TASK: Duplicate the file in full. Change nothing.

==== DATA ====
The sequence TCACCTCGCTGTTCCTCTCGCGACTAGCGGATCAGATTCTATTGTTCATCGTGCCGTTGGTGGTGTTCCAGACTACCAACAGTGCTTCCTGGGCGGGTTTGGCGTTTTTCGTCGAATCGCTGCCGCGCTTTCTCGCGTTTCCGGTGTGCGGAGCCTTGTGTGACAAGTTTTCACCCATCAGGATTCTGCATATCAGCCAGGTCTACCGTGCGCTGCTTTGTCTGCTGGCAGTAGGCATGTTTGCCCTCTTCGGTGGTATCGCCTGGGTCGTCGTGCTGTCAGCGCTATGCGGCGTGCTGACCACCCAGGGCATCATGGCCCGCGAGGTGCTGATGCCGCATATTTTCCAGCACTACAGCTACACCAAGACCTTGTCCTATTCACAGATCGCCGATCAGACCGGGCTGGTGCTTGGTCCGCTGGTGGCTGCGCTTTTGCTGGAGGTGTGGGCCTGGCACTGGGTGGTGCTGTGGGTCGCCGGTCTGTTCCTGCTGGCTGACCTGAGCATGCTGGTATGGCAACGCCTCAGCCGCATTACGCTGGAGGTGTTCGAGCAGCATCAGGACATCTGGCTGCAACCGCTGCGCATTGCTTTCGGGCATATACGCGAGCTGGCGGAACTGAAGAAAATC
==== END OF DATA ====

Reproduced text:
The sequence TCACCTCGCTGTTCCTCTCGCGACTAGCGGATCAGATTCTATTGTTCATCGTGCCGTTGGTGGTGTTCCAGACTACCAACAGTGCTTCCTGGGCGGGTTTGGCGTTTTTCGTCGAATCGCTGCCGCGCTTTCTCGCGTTTCCGGTGTGCGGAGCCTTGTGTGACAAGTTTTCACCCATCAGGATTCTGCATATCAGCCAGGTCTACCGTGCGCTGCTTTGTCTGCTGGCAGTAGGCATGTTTGCCCTCTTCGGTGGTATCGCCTGGGTCGTCGTGCTGTCAGCGCTATGCGGCGTGCTGACCACCCAGGGCATCATGGCCCGCGAGGTGCTGATGCCGCATATTTTCCAGCACTACAGCTACACCAAGACCTTGTCCTATTCACAGATCGCCGATCAGACCGGGCTGGTGCTTGGTCCGCTGGTGGCTGCGCTTTTGCTGGAGGTGTGGGCCTGGCACTGGGTGGTGCTGTGGGTCGCCGGTCTGTTCCTGCTGGCTGACCTGAGCATGCTGGTATGGCAACGCCTCAGCCGCATTACGCTGGAGGTGTTCGAGCAGCATCAGGACATCTGGCTGCAACCGCTGCGCATTGCTTTCGGGCATATACGCGAGCTGGCGGAACTGAAGAAAATC